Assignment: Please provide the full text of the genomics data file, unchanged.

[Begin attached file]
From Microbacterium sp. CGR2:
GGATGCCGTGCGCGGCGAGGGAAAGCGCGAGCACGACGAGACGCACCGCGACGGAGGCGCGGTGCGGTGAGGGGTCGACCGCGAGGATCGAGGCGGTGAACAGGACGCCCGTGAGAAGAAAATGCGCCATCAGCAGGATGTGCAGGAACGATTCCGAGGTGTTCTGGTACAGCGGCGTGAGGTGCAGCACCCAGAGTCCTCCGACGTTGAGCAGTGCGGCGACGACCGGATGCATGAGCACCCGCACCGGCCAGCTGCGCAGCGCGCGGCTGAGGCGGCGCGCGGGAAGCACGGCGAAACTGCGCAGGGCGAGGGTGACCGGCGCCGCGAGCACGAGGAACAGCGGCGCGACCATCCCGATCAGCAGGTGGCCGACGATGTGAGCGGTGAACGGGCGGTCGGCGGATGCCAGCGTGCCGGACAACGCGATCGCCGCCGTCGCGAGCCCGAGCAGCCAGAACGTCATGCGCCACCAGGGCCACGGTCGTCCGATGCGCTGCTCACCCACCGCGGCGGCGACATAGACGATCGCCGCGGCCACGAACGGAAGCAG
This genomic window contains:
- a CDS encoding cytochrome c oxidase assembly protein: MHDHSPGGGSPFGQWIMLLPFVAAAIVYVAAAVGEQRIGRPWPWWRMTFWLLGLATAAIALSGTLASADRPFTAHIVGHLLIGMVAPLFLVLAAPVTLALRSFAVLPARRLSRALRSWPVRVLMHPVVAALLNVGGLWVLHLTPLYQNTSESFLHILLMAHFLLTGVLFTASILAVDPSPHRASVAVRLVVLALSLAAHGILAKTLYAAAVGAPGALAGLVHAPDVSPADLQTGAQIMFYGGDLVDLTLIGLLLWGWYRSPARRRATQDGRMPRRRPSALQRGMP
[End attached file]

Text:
From Microbacterium sp. CGR2:
GGATGCCGTGCGCGGCGAGGGAAAGCGCGAGCACGACGAGACGCACCGCGACGGAGGCGCGGTGCGGTGAGGGGTCGACCGCGAGGATCGAGGCGGTGAACAGGACGCCCGTGAGAAGAAAATGCGCCATCAGCAGGATGTGCAGGAACGATTCCGAGGTGTTCTGGTACAGCGGCGTGAGGTGCAGCACCCAGAGTCCTCCGACGTTGAGCAGTGCGGCGACGACCGGATGCATGAGCACCCGCACCGGCCAGCTGCGCAGCGCGCGGCTGAGGCGGCGCGCGGGAAGCACGGCGAAACTGCGCAGGGCGAGGGTGACCGGCGCCGCGAGCACGAGGAACAGCGGCGCGACCATCCCGATCAGCAGGTGGCCGACGATGTGAGCGGTGAACGGGCGGTCGGCGGATGCCAGCGTGCCGGACAACGCGATCGCCGCCGTCGCGAGCCCGAGCAGCCAGAACGTCATGCGCCACCAGGGCCACGGTCGTCCGATGCGCTGCTCACCCACCGCGGCGGCGACATAGACGATCGCCGCGGCCACGAACGGAAGCAG
This genomic window contains:
- a CDS encoding cytochrome c oxidase assembly protein: MHDHSPGGGSPFGQWIMLLPFVAAAIVYVAAAVGEQRIGRPWPWWRMTFWLLGLATAAIALSGTLASADRPFTAHIVGHLLIGMVAPLFLVLAAPVTLALRSFAVLPARRLSRALRSWPVRVLMHPVVAALLNVGGLWVLHLTPLYQNTSESFLHILLMAHFLLTGVLFTASILAVDPSPHRASVAVRLVVLALSLAAHGILAKTLYAAAVGAPGALAGLVHAPDVSPADLQTGAQIMFYGGDLVDLTLIGLLLWGWYRSPARRRATQDGRMPRRRPSALQRGMP